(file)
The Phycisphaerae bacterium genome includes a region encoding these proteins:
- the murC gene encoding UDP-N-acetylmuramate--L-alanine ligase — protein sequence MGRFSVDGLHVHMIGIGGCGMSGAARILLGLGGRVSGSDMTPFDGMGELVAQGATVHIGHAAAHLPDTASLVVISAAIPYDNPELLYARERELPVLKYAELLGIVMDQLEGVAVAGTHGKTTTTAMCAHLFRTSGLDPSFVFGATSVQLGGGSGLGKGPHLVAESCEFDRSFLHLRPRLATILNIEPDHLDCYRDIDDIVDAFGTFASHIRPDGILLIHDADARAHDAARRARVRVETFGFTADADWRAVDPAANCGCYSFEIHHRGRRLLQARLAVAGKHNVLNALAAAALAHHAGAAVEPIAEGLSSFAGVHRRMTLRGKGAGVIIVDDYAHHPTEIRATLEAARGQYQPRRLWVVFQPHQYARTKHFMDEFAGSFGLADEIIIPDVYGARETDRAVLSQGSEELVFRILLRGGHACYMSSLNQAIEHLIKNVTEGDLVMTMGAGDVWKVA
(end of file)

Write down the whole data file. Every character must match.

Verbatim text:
The Phycisphaerae bacterium genome includes a region encoding these proteins:
- the murC gene encoding UDP-N-acetylmuramate--L-alanine ligase — protein sequence MGRFSVDGLHVHMIGIGGCGMSGAARILLGLGGRVSGSDMTPFDGMGELVAQGATVHIGHAAAHLPDTASLVVISAAIPYDNPELLYARERELPVLKYAELLGIVMDQLEGVAVAGTHGKTTTTAMCAHLFRTSGLDPSFVFGATSVQLGGGSGLGKGPHLVAESCEFDRSFLHLRPRLATILNIEPDHLDCYRDIDDIVDAFGTFASHIRPDGILLIHDADARAHDAARRARVRVETFGFTADADWRAVDPAANCGCYSFEIHHRGRRLLQARLAVAGKHNVLNALAAAALAHHAGAAVEPIAEGLSSFAGVHRRMTLRGKGAGVIIVDDYAHHPTEIRATLEAARGQYQPRRLWVVFQPHQYARTKHFMDEFAGSFGLADEIIIPDVYGARETDRAVLSQGSEELVFRILLRGGHACYMSSLNQAIEHLIKNVTEGDLVMTMGAGDVWKVA